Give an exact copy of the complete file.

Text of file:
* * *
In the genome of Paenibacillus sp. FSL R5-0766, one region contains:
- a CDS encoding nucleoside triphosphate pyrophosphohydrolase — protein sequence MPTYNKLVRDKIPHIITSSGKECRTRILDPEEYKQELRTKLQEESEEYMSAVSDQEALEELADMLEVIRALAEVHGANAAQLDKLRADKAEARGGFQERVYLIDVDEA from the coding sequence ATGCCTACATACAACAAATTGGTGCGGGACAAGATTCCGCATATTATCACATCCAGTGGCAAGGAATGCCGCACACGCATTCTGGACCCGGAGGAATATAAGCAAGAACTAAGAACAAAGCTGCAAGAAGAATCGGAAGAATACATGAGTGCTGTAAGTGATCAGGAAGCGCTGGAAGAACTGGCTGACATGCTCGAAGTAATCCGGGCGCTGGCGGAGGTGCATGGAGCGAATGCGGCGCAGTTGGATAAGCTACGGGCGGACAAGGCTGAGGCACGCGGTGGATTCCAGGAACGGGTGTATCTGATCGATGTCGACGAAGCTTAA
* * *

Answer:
In the genome of Paenibacillus sp. FSL R5-0766, one region contains:
- a CDS encoding nucleoside triphosphate pyrophosphohydrolase — protein sequence MPTYNKLVRDKIPHIITSSGKECRTRILDPEEYKQELRTKLQEESEEYMSAVSDQEALEELADMLEVIRALAEVHGANAAQLDKLRADKAEARGGFQERVYLIDVDEA from the coding sequence ATGCCTACATACAACAAATTGGTGCGGGACAAGATTCCGCATATTATCACATCCAGTGGCAAGGAATGCCGCACACGCATTCTGGACCCGGAGGAATATAAGCAAGAACTAAGAACAAAGCTGCAAGAAGAATCGGAAGAATACATGAGTGCTGTAAGTGATCAGGAAGCGCTGGAAGAACTGGCTGACATGCTCGAAGTAATCCGGGCGCTGGCGGAGGTGCATGGAGCGAATGCGGCGCAGTTGGATAAGCTACGGGCGGACAAGGCTGAGGCACGCGGTGGATTCCAGGAACGGGTGTATCTGATCGATGTCGACGAAGCTTAA